As predicted by Accountancy Age last week, the suggestions of both the Higgs and Smith reports were generally accepted by the FRC, but it was agreed that the code, into which both reports? proposals were to be written, would be significantly watered down to avoid it becoming too proscriptive. A working group has now been set up with the aim of producing a revised draft by July with a view to bringing the code into effect as soon as is possible after that.
‘We were very pleased when the suggested amendments came out, particularly that companies outside the FTSE-350 would only be required to have two independent directors,’ said John Pierce, chief executive of the Quoted Companies Alliance, adding that it would reduce the cost burden significantly for smaller companies.
However, Tim Copnell, director of the audit committee institute at KPMG, said this exception went against what the code was trying to achieve. ‘If the code is all about “comply or explain” then it should be easy enough for smaller companies to explain rather than to create different rules for different companies,’ he said.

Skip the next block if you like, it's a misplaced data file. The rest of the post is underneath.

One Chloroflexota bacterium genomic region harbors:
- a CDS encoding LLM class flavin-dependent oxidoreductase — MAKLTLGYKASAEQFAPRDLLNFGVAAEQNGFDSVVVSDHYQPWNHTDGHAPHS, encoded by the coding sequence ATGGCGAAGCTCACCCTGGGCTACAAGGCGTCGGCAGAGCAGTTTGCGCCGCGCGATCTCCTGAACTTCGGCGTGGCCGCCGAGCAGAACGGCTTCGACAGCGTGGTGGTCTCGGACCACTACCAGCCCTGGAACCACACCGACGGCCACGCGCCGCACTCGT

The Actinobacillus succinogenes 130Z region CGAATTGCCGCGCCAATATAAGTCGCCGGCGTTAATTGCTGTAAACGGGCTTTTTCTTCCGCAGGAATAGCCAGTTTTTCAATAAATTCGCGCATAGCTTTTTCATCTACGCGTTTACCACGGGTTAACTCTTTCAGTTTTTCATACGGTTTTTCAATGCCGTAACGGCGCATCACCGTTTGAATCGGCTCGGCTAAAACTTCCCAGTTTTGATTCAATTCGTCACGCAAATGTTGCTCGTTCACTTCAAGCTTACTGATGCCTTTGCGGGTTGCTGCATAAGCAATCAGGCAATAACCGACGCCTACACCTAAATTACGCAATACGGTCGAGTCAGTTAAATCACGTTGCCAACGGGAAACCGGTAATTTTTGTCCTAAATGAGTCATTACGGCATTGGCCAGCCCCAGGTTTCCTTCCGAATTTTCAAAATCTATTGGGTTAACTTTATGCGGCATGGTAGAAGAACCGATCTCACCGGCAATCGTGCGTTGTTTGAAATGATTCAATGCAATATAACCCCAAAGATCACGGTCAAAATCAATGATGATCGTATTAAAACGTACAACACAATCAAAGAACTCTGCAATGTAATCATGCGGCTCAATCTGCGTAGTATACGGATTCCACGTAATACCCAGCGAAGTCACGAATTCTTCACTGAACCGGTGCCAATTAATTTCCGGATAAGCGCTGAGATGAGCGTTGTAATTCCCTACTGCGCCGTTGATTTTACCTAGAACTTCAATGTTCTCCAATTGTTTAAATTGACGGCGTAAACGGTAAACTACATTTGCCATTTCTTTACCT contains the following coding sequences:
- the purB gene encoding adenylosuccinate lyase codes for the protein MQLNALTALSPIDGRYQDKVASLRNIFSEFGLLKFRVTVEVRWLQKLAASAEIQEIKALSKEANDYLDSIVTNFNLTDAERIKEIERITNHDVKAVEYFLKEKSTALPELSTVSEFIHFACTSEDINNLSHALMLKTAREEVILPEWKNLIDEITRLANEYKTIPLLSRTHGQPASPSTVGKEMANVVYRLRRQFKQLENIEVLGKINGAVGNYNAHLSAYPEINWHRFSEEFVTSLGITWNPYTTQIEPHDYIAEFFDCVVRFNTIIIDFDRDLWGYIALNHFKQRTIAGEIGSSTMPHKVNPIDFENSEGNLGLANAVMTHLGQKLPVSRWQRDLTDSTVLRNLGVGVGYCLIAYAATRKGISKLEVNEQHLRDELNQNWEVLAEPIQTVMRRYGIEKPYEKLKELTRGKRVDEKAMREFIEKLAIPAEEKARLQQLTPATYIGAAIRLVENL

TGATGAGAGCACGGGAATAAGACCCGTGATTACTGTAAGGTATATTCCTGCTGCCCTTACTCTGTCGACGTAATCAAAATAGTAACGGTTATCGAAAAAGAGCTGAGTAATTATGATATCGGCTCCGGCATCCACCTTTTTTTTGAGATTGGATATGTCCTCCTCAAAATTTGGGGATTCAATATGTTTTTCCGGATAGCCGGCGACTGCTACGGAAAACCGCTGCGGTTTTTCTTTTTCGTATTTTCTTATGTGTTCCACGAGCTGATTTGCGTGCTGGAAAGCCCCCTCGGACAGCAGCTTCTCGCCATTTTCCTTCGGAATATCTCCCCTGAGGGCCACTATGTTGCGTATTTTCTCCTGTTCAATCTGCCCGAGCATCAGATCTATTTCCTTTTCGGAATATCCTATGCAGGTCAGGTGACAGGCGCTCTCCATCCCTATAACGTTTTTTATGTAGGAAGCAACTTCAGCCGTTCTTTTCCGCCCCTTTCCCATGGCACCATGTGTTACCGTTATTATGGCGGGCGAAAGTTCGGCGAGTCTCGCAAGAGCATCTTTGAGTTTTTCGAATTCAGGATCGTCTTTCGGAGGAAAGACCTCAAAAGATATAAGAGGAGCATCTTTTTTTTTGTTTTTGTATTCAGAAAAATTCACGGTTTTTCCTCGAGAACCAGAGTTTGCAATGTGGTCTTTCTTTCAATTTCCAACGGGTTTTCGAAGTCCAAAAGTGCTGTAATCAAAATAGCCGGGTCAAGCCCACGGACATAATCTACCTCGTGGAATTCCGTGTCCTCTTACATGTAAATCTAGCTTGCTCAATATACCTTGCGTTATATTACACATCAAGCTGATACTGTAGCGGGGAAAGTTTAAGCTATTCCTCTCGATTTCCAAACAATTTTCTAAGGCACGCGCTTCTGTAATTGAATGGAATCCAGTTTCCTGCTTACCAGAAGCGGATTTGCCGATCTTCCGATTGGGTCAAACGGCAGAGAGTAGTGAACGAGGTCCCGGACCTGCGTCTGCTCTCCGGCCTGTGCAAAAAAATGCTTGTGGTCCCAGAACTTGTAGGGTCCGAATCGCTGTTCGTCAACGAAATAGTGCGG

ICAS was also concerned ‘at reported comments from shareholder representative bodies that they will seek “full compliance” with the revised code,’ according to its deputy director of accounting and auditing David Wood. ‘This would seem to depart from the “comply or explain” approach that we strongly support,’ he added.
The application of robotics in finance functions is moving faster than predicted. Although, companies are cautious in how they are applying artificial intelligence to ensure results first, many are stepping up their investigations
EU competition commissioner Margrethe Vestager has defended the decision to order technology giant Apple to pay €13bn (£11bn) in back taxes to the Irish government
Carillion has announced the appointment of a new finance director as it reported a rise in first half profits and sales led by strong growth in its support services business
The UK inflation rate hit its highest level in almost two years in July, suggesting that the sharp fall in sterling following the UK referendum to leave the European Union is forcing prices up